Last edited by duby229; 07-01-2009, 05:41 PM.

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            • #46
              Originally posted by duby229 View Post
              If you have an API with a function that is used by 20% of the applications that use that API, and later on find out that function can be used to exploit the system for something
              API's can't really have exploits, API *implementations* do. You can still fix the implementation while keeping the API as it was. You don't remove the function, you just make it safe. Your reasoning sounds pretty much like FUD. (let alone that many times the myth that the API gets changed only to fix exploits stays a myth and it seems it in most cases it just gets changed because stuff gets marked unused by main kernel tree modules, then eventually it gets dropped out altogether even though there might have been tons of stuff outside the main kernel tree that used it that simply never got integrated in the kernel tree)
              Last edited by nanonyme; 07-03-2009, 10:06 AM.

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              • #47
                in the argoment of stable api: http://www.kroah.com/log/linux/stable_api_nonsense.html

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                • #48
                  Originally posted by duby229 View Post
                  I'll be completely sure to stay 100% away from any and every closed driver. That'll never happen ever. No offense it's just that since everything else in the linux world is open source, there shouldnt be any exceptions ever. Personally I think that there should be some kind of flag that identifies closed source code and then makes it impossible for it to execute. Something like the NX bit except for use in blocking closed source code. I think the same kind of technology that identifies viral code could be adapted to identify closed code as well...
                  There is a flag in the kernel to disable all non-GPL modules.

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                  • #49
                    Originally posted by nanonyme View Post
                    API's can't really have exploits, API *implementations* do. You can still fix the implementation while keeping the API as it was. You don't remove the function, you just make it safe. Your reasoning sounds pretty much like FUD. (let alone that many times the myth that the API gets changed only to fix exploits stays a myth and it seems it in most cases it just gets changed because stuff gets marked unused by main kernel tree modules, then eventually it gets dropped out altogether even though there might have been tons of stuff outside the main kernel tree that used it that simply never got integrated in the kernel tree)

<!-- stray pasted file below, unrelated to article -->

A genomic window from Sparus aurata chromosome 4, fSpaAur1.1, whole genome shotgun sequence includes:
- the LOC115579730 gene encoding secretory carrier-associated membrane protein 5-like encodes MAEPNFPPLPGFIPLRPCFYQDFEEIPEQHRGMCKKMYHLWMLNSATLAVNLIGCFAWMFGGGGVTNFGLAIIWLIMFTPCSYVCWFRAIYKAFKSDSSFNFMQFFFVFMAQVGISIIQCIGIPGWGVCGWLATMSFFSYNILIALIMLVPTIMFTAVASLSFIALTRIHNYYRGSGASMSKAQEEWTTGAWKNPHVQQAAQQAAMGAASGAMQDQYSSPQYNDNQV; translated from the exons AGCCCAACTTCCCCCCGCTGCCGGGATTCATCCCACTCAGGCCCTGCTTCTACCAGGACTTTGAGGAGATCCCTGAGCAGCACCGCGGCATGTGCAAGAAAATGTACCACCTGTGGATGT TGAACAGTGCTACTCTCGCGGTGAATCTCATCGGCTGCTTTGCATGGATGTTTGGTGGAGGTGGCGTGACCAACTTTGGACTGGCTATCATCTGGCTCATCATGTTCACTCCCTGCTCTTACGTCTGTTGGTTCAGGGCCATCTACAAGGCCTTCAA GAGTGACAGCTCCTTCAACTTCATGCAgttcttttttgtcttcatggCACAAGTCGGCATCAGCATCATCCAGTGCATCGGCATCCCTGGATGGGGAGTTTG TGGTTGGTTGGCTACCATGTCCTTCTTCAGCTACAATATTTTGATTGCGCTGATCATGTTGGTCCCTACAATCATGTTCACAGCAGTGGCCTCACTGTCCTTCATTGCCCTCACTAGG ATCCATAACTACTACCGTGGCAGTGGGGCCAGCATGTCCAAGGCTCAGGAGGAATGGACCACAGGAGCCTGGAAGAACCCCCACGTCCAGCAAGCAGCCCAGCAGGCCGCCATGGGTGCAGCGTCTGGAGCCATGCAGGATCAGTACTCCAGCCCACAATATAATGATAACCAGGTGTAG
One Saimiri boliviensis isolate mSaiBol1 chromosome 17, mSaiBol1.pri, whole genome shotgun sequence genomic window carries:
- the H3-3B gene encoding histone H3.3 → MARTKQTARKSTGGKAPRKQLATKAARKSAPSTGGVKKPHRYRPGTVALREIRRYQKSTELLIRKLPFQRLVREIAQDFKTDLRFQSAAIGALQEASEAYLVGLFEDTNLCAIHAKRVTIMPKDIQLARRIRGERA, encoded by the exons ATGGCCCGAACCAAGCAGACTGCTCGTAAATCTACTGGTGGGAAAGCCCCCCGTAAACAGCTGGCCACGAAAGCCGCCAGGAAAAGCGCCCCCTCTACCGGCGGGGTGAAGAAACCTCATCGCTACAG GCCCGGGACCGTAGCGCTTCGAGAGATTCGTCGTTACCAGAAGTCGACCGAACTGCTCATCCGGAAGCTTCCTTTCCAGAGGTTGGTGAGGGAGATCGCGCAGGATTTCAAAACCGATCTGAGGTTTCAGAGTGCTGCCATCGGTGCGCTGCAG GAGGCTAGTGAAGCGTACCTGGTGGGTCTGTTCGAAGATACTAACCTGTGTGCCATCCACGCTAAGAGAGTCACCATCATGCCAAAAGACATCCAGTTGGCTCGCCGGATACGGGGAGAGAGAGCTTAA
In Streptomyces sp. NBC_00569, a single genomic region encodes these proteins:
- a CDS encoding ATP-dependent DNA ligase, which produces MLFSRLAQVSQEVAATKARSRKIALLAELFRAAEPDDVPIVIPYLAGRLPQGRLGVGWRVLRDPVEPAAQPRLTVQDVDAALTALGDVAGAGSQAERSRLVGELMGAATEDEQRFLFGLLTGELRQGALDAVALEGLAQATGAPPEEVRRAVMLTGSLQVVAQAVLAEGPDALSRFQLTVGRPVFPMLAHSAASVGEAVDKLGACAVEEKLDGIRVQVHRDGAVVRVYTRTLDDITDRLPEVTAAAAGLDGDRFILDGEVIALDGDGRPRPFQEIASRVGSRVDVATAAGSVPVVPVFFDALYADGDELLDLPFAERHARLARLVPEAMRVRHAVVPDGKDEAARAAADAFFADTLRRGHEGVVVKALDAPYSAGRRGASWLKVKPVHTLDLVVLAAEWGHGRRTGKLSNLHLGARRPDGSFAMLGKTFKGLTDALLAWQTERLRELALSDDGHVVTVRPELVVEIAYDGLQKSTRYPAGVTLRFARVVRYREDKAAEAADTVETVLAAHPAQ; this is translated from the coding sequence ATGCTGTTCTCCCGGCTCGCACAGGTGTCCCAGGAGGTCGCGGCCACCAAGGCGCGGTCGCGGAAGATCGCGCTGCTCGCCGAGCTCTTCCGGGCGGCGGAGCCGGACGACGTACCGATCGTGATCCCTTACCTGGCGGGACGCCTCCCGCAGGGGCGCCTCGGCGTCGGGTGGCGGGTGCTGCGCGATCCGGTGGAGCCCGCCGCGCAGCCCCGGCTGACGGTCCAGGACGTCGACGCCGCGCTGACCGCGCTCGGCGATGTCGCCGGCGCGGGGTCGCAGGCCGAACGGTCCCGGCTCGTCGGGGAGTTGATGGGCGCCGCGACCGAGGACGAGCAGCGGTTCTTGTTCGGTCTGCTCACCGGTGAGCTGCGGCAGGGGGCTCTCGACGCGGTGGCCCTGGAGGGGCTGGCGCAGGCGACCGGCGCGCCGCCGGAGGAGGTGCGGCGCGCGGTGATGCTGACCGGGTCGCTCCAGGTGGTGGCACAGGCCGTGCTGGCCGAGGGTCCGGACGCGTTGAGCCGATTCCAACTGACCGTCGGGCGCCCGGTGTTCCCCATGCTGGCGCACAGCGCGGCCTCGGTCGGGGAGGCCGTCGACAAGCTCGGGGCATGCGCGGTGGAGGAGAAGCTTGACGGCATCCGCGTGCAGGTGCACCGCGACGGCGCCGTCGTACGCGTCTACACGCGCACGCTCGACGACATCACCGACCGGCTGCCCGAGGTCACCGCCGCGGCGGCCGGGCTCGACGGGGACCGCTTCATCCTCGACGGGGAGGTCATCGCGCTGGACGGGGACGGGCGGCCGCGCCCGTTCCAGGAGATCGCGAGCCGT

I never said that is the only reason broken API's get dropped, but I certainly do believe it is an important one. Now some people call everything they hear that they dont agree with FUD. You may or may not be one of those people, but I cant quite explain why you attempted to call my argument FUD. Was I trying to make you fear what I was saying? Was I trying to make you uncertain of what I was saying? Was I trying to make you doubt what I was saying? See I dont understand how in your mind FUD applies. Why would I purposely make you fear or uncertain of or doubt what I was trying to say?

                    EDIT: And about dropping old and crusty API's that dont get used by in the kernel tree, That is a freakin fantastic idea. All I can say is that thank god I dont have a 16GB kernel.......... I hope and pray, yes pray, that Linux never develops its version of winsxs....
                    Last edited by duby229; 07-05-2009, 11:44 AM.

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                    • #50
                      Originally posted by duby229 View Post
                      EDIT: And about dropping old and crusty API's that dont get used by in the kernel tree, That is a freakin fantastic idea. All I can say is that thank god I dont have a 16GB kernel.......... I hope and pray, yes pray, that Linux never develops its version of winsxs....
                      Well, yes. Admittebly API has to be allowed to live and old versions of the API have to eventually be droppped. This simply because no sane person manages to predict every use scenario so the attempt for the API will be wrong. This has nothing to do with security holes though. So yes, I admit API has to go through changes (after having doing some conversing Elsewhere (tm)) as part of its natural evolution to better cope with tomorrow's challenges which simply weren't thought of yesterday.
                      But yeah, I still stand by my claim that saying actual API changes due to security reasons makes no sense whatsoever. (FUD as in the sense that the reasoning you gave is not only false but it was directed towards the emotional core of every admin: security. It's a bit like drawing child porn card in an arbitrary network filtering conversation, really Drawing them randomly when they're not actually related to the matter at hand is meant to be a conversation killer and an "I Win" card)